The most authoritative source for copyright information is the U. S. Copyright Office. Stanford University maintains an excellent resource on copyright and fair use at their Stanford Copyright & Fair Use Center page.
The University of Tampa policies on intellectual property can be found in the Faculty Handbook, chapter 6, section 10. The pertinent passages may also be found in the tab of this guide titled Copyright (for Faculty).
More copyright resources and tutorials can be found below.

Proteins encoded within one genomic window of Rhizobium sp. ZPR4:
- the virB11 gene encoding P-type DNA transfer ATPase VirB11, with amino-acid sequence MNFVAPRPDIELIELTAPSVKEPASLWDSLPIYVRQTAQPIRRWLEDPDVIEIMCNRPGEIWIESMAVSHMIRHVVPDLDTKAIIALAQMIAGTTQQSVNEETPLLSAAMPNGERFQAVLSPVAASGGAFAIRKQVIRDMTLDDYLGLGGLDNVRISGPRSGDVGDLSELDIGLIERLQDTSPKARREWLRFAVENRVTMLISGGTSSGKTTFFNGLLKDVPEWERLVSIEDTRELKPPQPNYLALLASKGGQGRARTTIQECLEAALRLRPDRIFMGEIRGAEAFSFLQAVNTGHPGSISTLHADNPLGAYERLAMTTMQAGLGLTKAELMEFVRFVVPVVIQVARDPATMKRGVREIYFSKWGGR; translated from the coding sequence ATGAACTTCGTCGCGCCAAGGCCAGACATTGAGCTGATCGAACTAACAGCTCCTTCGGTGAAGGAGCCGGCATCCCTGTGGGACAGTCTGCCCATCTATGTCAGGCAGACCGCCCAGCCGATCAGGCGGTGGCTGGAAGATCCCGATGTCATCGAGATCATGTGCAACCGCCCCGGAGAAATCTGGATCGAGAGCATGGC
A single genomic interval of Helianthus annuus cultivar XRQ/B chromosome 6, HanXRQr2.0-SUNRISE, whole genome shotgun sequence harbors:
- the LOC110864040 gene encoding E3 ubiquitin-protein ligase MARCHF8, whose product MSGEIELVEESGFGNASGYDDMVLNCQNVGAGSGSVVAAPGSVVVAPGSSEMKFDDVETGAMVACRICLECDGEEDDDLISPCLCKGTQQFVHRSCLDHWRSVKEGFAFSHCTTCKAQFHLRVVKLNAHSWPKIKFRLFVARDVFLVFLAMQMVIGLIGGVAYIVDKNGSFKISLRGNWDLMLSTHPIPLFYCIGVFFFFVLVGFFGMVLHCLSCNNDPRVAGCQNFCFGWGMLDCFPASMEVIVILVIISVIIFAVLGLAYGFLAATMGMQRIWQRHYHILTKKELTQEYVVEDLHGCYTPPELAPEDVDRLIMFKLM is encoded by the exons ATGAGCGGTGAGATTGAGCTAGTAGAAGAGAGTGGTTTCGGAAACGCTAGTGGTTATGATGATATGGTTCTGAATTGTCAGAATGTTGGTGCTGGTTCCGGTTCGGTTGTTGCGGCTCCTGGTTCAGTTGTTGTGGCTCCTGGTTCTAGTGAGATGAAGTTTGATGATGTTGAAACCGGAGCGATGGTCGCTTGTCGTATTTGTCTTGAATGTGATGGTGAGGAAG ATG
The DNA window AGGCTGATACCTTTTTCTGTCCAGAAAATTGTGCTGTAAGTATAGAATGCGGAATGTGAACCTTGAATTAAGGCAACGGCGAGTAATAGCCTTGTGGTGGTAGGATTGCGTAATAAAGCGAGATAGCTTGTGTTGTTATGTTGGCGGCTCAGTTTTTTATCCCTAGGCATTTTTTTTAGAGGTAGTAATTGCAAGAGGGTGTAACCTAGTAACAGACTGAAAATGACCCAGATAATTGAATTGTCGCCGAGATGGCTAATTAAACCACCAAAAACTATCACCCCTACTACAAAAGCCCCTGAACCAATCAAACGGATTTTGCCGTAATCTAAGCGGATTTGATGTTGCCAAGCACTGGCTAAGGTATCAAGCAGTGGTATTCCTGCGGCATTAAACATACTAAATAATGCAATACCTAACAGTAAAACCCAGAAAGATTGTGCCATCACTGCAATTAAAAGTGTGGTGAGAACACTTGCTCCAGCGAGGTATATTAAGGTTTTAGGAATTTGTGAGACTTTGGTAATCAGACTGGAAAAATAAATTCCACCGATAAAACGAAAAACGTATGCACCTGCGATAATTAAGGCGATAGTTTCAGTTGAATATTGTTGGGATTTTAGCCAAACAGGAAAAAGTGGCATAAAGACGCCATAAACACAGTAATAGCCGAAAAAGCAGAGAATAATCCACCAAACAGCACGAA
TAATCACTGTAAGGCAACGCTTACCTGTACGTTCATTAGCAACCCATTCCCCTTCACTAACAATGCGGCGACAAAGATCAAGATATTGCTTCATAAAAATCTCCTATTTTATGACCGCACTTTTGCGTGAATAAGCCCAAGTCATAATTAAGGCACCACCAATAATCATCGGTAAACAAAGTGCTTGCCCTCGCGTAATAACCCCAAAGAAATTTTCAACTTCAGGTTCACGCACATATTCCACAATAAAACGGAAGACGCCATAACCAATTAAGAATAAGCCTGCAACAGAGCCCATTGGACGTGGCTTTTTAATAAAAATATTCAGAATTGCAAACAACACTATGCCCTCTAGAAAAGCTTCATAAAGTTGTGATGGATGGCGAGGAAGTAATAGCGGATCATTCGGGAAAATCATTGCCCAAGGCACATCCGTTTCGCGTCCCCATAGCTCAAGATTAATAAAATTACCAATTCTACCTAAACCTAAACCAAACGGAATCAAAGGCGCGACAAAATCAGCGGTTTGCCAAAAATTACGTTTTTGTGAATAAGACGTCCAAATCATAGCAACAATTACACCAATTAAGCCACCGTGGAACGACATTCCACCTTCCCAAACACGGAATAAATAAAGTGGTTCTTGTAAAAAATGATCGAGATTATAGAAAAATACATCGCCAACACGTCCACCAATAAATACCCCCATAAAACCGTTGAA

*The contents in this guide are suggested guidelines and do not serve as legal advice.*
Complete this four-factor checklist to support your accepted use of content. Fair use isn't black and white, but more of a leaning based on the four-factor evaluation. Retain a copy and it could provide some legal protections.
And for a much more animated explanation of copyright, check out the Copyright Exposed animated videos from the "Taking the Mystery Out of Copyright" series by the Library of Congress. (Uses Adobe Flash.)
The video "Copyright Basics" from the Copyright Clearance Center provides a great overview of copyright and related issues.
Digital Copyright Slider: Is it Protected by Copyright? - Use this tool to determine if a work is protected by copyright or is in the public domain. (ALA Office for Information Technology Policy)